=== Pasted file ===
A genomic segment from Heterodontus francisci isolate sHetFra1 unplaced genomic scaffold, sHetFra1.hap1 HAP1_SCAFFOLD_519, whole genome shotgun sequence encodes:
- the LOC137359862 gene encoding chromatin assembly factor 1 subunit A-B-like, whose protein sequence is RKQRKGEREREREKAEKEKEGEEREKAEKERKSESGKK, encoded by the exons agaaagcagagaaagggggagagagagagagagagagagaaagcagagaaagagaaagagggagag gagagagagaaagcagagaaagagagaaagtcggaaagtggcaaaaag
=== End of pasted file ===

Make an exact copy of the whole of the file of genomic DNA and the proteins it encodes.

A genomic segment from Heterodontus francisci isolate sHetFra1 unplaced genomic scaffold, sHetFra1.hap1 HAP1_SCAFFOLD_519, whole genome shotgun sequence encodes:
- the LOC137359862 gene encoding chromatin assembly factor 1 subunit A-B-like, whose protein sequence is RKQRKGEREREREKAEKEKEGEEREKAEKERKSESGKK, encoded by the exons agaaagcagagaaagggggagagagagagagagagagagaaagcagagaaagagaaagagggagag gagagagagaaagcagagaaagagagaaagtcggaaagtggcaaaaag